For United States non-residents, dividends on stock are subject to a 30 percent United States withholding tax unless a tax treaty has been signed. For dividends to be subject to withholding that are associated with a shareholder of company stock, dividends must be paid by distribution of money out of the company earners (property distributions would also qualify).

American Depository Receipts (“ADRs”) are used to evidence the deposit of ordinary shares in a foreign corporation with a United States depository bank. Since the underlying issuer is a foreign corporation, dividends on ADRs are treated as foreign source income exempt from United States withholding tax.

However, at the same time, it is important to consider the country in which the dividends are being paid because dividends paid to non-residents in such countries may be subject to withholding tax depending on treaties that have been signed.


Gains on the sale of stock normally result in a taxable event. However, when a non-resident has capital gains, they are exempt from withholding tax in the United States as long as they have not been present in the United States for more than 183 days during the year. In turn, losses on the sale of stock cannot be deducted against income that is generated in the United States. In short, this capital loss is not deductible for tax purposes in the US.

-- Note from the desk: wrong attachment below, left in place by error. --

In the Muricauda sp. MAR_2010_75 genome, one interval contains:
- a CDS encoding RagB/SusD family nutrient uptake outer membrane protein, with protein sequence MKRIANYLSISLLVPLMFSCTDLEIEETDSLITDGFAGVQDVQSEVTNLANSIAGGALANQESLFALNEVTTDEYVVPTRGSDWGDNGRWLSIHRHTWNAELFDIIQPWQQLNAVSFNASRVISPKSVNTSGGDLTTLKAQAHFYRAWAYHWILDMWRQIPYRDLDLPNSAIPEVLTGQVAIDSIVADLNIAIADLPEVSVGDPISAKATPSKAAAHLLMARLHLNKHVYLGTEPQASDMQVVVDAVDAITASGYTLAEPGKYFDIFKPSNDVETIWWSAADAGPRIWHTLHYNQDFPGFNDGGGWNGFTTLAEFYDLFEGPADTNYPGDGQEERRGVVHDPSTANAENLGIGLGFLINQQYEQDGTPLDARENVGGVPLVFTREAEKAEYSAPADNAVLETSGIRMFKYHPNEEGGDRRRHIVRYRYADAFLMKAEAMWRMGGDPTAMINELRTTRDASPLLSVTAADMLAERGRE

Stock Options
Stock options give the investor the right to buy (calls) or sell (puts) a stock. Gains on stock options are usually treated as a capital gain and as such are typically nontaxable for non-residents.


Similar to dividends, fixed income instruments such as debt are typically subject to the 30 percent withholding. However, as with many such tax laws, there are certain exemptions which include but are not limited to:

  • The obligations are sold or resold only to non-United States persons;
  • The Interest on the obligations is payable only outside the United States and its possessions;
  • There is a legend on the face of the obligation stating that any United States person holding the bond will be subject to certain limitations.


As part of the initial decision to invest, the exit strategy should also be considered and will vary by investment. For example, for publically traded investments that are readily tradable, the focus may be more on the timing of when to sell. However, for private direct investments and investment funds the questions may be more focused on the pathway to sell such as through acquisition or IPO.